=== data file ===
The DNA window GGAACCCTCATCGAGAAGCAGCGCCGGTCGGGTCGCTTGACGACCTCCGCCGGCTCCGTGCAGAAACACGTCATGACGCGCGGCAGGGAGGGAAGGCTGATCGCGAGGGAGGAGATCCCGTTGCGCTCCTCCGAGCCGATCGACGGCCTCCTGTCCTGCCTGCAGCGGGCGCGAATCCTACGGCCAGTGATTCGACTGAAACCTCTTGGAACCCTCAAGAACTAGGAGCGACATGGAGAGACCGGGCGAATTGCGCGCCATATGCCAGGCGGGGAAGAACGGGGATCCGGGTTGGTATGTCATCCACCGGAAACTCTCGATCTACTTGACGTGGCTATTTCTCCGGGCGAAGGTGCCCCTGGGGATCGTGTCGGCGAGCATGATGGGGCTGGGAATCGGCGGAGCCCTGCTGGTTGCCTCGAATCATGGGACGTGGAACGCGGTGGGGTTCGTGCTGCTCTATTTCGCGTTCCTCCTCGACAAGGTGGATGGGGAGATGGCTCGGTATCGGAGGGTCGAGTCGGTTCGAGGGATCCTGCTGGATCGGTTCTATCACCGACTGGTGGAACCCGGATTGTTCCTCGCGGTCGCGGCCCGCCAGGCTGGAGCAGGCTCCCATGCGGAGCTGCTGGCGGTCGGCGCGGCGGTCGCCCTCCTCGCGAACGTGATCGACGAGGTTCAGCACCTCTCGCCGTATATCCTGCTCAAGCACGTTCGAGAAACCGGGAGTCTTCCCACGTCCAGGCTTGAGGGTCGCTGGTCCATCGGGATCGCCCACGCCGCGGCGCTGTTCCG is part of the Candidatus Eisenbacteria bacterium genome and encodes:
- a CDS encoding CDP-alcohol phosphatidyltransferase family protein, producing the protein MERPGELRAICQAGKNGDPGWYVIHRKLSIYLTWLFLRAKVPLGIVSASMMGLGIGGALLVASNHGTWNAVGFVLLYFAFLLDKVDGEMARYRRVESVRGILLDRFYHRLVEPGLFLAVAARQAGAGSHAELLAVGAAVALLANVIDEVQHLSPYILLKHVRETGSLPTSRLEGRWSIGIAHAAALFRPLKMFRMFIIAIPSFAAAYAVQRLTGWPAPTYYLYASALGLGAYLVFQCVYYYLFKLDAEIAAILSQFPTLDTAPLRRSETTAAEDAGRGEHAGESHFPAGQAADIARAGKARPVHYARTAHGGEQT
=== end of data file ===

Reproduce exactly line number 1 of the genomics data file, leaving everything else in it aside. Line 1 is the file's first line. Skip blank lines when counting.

The DNA window GGAACCCTCATCGAGAAGCAGCGCCGGTCGGGTCGCTTGACGACCTCCGCCGGCTCCGTGCAGAAACACGTCATGACGCGCGGCAGGGAGGGAAGGCTGATCGCGAGGGAGGAGATCCCGTTGCGCTCCTCCGAGCCGATCGACGGCCTCCTGTCCTGCCTGCAGCGGGCGCGAATCCTACGGCCAGTGATTCGACTGAAACCTCTTGGAACCCTCAAGAACTAGGAGCGACATGGAGAGACCGGGCGAATTGCGCGCCATATGCCAGGCGGGGAAGAACGGGGATCCGGGTTGGTATGTCATCCACCGGAAACTCTCGATCTACTTGACGTGGCTATTTCTCCGGGCGAAGGTGCCCCTGGGGATCGTGTCGGCGAGCATGATGGGGCTGGGAATCGGCGGAGCCCTGCTGGTTGCCTCGAATCATGGGACGTGGAACGCGGTGGGGTTCGTGCTGCTCTATTTCGCGTTCCTCCTCGACAAGGTGGATGGGGAGATGGCTCGGTATCGGAGGGTCGAGTCGGTTCGAGGGATCCTGCTGGATCGGTTCTATCACCGACTGGTGGAACCCGGATTGTTCCTCGCGGTCGCGGCCCGCCAGGCTGGAGCAGGCTCCCATGCGGAGCTGCTGGCGGTCGGCGCGGCGGTCGCCCTCCTCGCGAACGTGATCGACGAGGTTCAGCACCTCTCGCCGTATATCCTGCTCAAGCACGTTCGAGAAACCGGGAGTCTTCCCACGTCCAGGCTTGAGGGTCGCTGGTCCATCGGGATCGCCCACGCCGCGGCGCTGTTCCG is part of the Candidatus Eisenbacteria bacterium genome and encodes: